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Heft by Liz Moore
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Heft (2012)

by Liz Moore

Other authors: See the other authors section.

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5605625,296 (4.05)25
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» See also 25 mentions

English (55)  Italian (1)  All languages (56)
Showing 1-5 of 55 (next | show all)
Wow, this is such a well written book. It's about mental health, addiction, families, sport, death, absent fathers...there are so many themes and the author navigates them with such skill; it's like a highly polished work of art. I particularly liked how she nailed the feeling of awkwardness when an outsider (in this case a cleaner) witnesses the shocking state your house is in - the whole not knowing what to do with yourself situation while they are in the house that I coincidentally experienced myself while reading the book, as a plumber announced he had to access my shockingly overstuffed loft. What a perceptive piece of writing. Also impressive was the subtle differentiation of the voices of Arthur and Kel. Arthur says "Oh" a lot, but it's rendered as "O", giving him a slightly Shakespearean feel. When reading Kel's sections I realised several chapters in that he was omitting speech marks (one of my pet hates) and I hadn't even noticed. The story itself is essentially sad, but there are uplifting elements to it, and I realised shortly before the end what was going to happen (or more to the point, what wasn't going to happen) and I didn't mind a bit. ( )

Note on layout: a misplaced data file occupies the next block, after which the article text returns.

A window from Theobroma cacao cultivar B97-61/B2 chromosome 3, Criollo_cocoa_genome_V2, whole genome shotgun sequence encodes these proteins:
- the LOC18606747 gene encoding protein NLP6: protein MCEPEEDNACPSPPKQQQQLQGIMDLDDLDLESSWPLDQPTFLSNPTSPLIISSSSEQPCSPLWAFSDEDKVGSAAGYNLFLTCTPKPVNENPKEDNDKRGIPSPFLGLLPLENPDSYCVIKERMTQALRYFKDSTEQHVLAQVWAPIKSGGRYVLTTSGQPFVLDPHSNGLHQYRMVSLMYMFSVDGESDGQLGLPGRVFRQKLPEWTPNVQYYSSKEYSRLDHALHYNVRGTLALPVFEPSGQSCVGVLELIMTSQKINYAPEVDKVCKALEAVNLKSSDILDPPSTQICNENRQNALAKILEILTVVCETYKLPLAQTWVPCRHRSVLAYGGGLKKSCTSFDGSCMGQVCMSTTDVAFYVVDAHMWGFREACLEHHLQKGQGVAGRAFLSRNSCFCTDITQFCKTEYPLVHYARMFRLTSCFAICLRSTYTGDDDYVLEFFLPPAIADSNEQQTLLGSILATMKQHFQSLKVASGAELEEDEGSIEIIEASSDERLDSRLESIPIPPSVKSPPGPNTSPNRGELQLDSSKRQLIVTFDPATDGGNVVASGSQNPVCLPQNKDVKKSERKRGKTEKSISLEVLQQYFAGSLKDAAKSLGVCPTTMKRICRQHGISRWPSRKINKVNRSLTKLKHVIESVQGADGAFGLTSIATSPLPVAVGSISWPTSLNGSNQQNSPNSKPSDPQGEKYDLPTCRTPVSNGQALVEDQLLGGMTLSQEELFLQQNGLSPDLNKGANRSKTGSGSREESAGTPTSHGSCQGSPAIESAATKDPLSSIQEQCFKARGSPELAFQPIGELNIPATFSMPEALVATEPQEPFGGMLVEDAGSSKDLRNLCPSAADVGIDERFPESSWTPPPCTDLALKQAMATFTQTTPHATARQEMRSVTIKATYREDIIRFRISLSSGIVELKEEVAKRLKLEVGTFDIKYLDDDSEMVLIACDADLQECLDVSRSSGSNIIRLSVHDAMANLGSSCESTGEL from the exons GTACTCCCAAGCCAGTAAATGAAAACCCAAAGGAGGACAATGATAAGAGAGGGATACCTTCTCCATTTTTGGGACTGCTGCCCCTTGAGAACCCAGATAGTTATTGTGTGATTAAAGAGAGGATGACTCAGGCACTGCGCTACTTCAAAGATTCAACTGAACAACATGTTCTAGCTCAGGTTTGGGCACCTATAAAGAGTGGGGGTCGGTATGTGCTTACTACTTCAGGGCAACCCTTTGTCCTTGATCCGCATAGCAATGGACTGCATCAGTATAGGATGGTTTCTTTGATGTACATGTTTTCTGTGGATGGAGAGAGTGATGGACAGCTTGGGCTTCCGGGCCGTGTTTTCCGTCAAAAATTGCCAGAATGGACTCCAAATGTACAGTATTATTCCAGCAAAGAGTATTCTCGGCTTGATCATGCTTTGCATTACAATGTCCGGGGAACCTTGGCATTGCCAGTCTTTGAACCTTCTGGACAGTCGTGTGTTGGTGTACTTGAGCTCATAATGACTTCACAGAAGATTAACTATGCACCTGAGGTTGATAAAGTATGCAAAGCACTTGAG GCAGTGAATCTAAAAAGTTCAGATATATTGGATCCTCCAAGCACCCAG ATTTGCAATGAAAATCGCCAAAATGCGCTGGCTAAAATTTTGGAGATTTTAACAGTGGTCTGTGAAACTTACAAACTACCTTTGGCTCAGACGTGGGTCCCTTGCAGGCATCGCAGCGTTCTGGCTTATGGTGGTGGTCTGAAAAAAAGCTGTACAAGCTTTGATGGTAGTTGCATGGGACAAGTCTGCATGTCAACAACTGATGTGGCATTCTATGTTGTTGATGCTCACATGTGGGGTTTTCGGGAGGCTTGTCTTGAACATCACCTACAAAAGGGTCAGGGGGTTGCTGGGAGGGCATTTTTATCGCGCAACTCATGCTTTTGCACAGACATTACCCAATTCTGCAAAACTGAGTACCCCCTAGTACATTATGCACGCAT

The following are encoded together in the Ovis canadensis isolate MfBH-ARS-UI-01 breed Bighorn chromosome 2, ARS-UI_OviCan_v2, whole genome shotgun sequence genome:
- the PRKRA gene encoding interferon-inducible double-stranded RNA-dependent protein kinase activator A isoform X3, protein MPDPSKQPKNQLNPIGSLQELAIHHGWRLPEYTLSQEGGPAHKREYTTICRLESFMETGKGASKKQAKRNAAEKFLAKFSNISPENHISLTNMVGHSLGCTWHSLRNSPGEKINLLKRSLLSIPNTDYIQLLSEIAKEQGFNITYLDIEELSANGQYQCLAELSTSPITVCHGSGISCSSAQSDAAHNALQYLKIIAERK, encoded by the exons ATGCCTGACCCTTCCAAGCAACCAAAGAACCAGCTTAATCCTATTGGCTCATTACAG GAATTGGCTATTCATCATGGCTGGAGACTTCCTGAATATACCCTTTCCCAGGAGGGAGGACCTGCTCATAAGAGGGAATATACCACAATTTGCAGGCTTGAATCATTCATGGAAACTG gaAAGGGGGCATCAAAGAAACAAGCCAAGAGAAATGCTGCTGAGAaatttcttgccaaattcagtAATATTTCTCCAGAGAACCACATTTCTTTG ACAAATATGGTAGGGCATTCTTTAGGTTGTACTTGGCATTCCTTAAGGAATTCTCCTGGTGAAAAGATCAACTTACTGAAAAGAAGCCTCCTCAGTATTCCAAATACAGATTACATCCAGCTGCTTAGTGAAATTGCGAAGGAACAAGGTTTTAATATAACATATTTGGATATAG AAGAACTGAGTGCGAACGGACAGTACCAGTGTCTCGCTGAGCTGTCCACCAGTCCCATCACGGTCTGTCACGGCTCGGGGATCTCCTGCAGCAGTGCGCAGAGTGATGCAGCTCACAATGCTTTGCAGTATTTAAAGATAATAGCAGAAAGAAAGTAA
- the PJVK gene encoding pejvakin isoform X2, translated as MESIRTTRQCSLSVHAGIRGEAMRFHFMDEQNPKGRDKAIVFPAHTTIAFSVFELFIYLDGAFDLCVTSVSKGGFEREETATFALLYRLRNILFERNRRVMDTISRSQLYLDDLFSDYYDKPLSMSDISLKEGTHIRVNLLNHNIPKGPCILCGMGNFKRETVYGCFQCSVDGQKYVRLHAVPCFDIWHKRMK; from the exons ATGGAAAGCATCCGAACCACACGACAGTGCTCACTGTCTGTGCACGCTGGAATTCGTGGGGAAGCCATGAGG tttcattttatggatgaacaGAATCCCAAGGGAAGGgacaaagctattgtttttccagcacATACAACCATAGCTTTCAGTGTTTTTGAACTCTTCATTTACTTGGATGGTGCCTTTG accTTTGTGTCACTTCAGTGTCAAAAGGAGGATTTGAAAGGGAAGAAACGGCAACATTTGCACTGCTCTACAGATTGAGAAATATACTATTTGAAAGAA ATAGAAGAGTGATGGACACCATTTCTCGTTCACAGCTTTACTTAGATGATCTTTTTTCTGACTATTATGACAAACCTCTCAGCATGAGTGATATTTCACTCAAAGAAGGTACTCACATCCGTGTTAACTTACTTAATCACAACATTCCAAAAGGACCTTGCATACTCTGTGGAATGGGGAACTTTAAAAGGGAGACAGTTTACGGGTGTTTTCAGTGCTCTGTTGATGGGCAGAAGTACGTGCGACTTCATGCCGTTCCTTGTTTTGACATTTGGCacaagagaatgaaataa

jayne_charles | May 16, 2018 |
Heft by Liz Moore is the story of Arthur Opp, a now 550 pound man who has not left his Brooklyn home in over 10 years. Across the city is Kel Keller from Yonkers who has a drama queen for a mother and who has pinned his hopes on a walk on tryout with the Mets. This story is about how eventually their lives will intersect; or they won't. This is a great book about obesity and dysfunctional families. Don't read this book if you need a neat, tidy ending. 368 pages 5 stars ( )
  tess_schoolmarm | Apr 30, 2018 |
A random read based solely on the Brooklyn setting. I wasn't sure what to make of this novel, which defied my superficial expectations (Brooklyn - no, Nero Wolfe-esque characters - not really) to become an engrossing story for different reasons.

The first section, from the point of view of Arthur Opp, an obese gentleman living an almost agoraphobic life in a Brooklyn brownstone, is quite slow and - perhaps intentionally - claustrophobic. The reader shares every laboured breath and panicked twitch of the curtains. Then 'Kel' Keller, the son of a former student of Arthur's, takes over the narrative, and I was hooked. Kel's is a sad, scary life - he has to look after his mother while cherishing dreams of a baseball scholarship to help him escape his narrow existence in Yonkers - which gets steadily worse, but his story is both sympathetic and captivating. There is a light at the end of the tunnel for both characters, but again, not what I expected.

More emotional than eventful, for a novel like this to work, the characters have to be strong enough for the reader to believe in them, and they certainly are - Kel in particular. I could see this being adapted as a film, with Arthur, Kel, Charlene and Yolanda being brought even more vividly to life. ( )
1 vote AdonisGuilfoyle | Jan 15, 2018 |
I am now a big fan of Liz Moore. Such a heartwarming, depressing, triumphant story (not necessarily in that order). ( )